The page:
Nevertheless, it’s clear that cultural objections are as potent as ever. In a segment on Fox News in 2019, the notoriously xenophobic right-wing host Tucker Carlson and his guest, New Criterion editor James Panero, romped through some of the greatest hits of the antimetric brigade. Carlson derided metric as a “weird, utopian, inelegant, creepy system that we alone have resisted,” while Panero praised customary measures for their derivation from “ancient knowledge, ancient wisdom.” A scrolling ticker at the bottom of the screen posed the sort of purposefully thoughtless query typical of contemporary political trolling. “Is the metric system completely made up?” it asked.
Well, yes is the only answer, but what isn’t?
I Vow to Thee, My Country
Back in Thaxted, as Tony and I maneuver out of the car park, I have one last go at trying to crack the puzzle of his anti-metric crusade. Why is he doing this, really? Is it love of tradition and England? Is it a religiously inspired crusade? Or is he just bored? He declines to answer the question directly but admits that changing signposts in quaint rural towns is not really his priority in life anymore. “As my Christian faith has grown, I’ve become more interested in living that,” he says. “So this is a residual activity for me. We’ve got a few people who are bold enough to do it themselves, but not many.” Really, it seems like the fight for traditional weights and measures is over, at least for Tony and ARM. I’ve found myself beguiled by the arguments of these traditionalists, by the satisfying historical and cultural density of older measures, and the admirable desire to retain their legacy in an increasingly abstracted world.
But although these units once embodied important realities of everyday life, these aspects of their use are increasingly irrelevant. For example, although it’s true that base12 and base16 divisions of imperial units make dividing goods by halves, thirds, and quarters easier, of what relevance is that in a world of prepackaged groceries? And while we praise older units for being built on a more “human” scale, is there anything more human than reaching beyond our grasp? To do so is a defining characteristic of the modern world, which encompasses spans beyond the individual’s comprehension. As antimetric advocates love to point out, what ultimately determines the “right” measurement is familiarity and tradition. But tradition is not immune to change, and if imperial measures are abandoned because they’re no longer useful, then that is natural, too.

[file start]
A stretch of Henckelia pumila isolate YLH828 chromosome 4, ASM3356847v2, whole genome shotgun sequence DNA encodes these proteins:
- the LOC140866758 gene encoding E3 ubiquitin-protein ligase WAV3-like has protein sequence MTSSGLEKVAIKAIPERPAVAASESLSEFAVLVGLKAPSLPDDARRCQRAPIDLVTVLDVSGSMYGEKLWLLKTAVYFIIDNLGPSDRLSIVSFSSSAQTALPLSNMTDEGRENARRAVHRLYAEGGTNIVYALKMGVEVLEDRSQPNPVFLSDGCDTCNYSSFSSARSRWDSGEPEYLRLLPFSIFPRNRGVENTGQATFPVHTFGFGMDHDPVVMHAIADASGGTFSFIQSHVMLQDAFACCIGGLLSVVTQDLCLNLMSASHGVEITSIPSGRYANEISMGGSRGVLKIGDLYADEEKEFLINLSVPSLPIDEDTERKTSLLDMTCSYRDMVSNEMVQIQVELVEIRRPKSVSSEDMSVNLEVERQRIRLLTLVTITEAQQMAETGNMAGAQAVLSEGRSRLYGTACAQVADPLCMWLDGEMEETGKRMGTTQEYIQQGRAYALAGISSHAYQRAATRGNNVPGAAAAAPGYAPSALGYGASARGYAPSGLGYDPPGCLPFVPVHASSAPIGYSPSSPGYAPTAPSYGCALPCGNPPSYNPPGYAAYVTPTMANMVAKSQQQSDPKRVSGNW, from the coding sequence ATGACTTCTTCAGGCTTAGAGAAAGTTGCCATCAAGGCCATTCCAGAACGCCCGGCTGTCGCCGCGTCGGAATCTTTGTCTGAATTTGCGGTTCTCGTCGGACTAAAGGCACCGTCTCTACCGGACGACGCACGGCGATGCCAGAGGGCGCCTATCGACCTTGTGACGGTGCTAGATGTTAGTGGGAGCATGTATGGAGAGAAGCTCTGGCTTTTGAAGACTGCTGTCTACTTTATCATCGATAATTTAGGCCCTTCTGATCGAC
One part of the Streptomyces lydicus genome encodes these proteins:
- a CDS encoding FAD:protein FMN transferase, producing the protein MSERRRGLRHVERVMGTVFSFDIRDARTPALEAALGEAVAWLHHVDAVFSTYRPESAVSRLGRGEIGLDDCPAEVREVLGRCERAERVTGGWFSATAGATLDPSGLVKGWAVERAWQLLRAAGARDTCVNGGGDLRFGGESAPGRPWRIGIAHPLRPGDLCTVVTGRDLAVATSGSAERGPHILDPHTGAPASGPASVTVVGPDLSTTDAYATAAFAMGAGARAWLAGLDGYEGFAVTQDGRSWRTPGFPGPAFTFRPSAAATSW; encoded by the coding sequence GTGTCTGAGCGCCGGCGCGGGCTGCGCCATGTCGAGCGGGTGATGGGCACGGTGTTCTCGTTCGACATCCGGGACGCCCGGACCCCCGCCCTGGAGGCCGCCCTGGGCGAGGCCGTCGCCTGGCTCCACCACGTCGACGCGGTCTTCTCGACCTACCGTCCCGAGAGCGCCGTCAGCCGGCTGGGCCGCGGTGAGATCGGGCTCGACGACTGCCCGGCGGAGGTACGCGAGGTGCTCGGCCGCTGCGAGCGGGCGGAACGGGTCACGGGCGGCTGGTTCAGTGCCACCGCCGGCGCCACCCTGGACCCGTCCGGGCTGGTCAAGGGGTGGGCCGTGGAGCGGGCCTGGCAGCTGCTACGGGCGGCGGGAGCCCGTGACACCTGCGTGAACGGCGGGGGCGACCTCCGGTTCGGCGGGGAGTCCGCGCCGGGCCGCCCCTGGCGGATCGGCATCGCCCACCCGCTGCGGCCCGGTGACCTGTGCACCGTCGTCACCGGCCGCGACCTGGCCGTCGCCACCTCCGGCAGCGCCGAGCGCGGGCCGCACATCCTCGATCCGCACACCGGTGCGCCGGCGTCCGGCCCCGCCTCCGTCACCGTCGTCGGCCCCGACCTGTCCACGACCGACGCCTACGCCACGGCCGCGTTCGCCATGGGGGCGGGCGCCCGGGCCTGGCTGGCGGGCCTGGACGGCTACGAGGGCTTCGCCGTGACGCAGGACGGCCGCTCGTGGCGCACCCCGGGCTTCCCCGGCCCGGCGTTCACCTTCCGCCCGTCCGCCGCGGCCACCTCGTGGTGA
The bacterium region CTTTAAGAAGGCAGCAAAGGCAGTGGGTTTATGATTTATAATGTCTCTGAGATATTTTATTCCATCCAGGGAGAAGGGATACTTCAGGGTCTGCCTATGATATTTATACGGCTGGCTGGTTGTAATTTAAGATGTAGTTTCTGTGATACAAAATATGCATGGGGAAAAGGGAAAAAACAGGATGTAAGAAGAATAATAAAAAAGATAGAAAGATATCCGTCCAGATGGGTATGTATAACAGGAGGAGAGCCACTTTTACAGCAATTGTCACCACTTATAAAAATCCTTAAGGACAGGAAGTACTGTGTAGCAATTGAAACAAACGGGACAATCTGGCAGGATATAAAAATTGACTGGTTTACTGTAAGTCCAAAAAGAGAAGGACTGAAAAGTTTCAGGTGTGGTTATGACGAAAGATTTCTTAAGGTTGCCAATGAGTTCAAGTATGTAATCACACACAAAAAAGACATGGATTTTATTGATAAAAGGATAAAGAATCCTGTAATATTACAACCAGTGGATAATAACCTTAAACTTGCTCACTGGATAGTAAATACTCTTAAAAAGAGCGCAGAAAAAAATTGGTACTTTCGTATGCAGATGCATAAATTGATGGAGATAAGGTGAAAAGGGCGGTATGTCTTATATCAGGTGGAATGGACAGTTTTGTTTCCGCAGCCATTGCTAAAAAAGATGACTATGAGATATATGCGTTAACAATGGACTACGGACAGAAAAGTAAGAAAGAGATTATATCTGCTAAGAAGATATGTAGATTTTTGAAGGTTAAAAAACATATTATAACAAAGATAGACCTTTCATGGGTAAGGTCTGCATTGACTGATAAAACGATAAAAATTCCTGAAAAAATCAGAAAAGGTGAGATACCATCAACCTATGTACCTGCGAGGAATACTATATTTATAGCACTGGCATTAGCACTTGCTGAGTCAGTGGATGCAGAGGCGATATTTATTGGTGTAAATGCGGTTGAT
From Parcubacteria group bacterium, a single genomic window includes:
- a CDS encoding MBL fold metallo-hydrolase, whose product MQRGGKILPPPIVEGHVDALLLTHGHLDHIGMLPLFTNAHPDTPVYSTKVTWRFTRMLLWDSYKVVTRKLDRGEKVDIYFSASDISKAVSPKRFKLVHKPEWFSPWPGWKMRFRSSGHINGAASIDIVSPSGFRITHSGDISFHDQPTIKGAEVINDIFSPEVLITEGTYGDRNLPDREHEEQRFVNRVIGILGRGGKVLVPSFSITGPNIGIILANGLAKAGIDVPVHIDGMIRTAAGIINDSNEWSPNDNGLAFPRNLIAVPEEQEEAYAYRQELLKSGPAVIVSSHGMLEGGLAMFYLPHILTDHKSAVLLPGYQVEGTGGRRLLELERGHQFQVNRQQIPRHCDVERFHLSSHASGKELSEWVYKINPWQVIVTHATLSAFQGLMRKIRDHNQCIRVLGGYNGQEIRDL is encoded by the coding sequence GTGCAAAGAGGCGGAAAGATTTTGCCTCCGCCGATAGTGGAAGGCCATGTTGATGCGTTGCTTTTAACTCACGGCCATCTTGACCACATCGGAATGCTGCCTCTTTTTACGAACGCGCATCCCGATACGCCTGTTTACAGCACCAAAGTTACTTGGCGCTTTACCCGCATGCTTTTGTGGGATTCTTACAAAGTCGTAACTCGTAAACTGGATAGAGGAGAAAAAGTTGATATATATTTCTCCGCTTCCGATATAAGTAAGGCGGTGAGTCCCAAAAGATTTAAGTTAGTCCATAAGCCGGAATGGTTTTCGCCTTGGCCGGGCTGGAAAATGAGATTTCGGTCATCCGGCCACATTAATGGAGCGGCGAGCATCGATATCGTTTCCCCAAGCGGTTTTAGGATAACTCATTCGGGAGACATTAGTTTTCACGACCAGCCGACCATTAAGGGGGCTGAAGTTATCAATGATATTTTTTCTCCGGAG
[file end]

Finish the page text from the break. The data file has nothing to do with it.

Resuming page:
As we wind our way through the country back roads to the nearest station, chatting about what have become familiar topics — past ARM exploits, the necessity of protest, and the roots of English culture — Tony notes that Thaxted was once the home of English composer Gustav Holst, who worked on his famous “Planets” suite here. Holst would later adapt the main theme from the suite’s “Jupiter” movement as the hymn tune “Thaxted,” fitting it to the patriotic poem “I Vow to Thee, My Country,” which has become a staple of the UK’s most prominent nationalistic events: the funerals of prime ministers, Church of England services, and the BBC Proms. “Ideally,” says Tony, “I would have changed the sign with that playing in the background.” As we bob over the hills, the sun setting behind the hedgerows, he begins to hum the tune quietly to himself:
I vow to thee, my country, all earthly things above,
Entire and whole and perfect, the service of my love.
Excerpted from Beyond Measure: The Hidden History of Measurement from Cubits to Quantum Constants by James Vincent. Copyright © 2023 by James Vincent. First American Edition 2023. First Published in the UK by Faber & Faber Ltd. Used with permission of the publisher, W. W. Norton & Company, Inc. All rights reserved.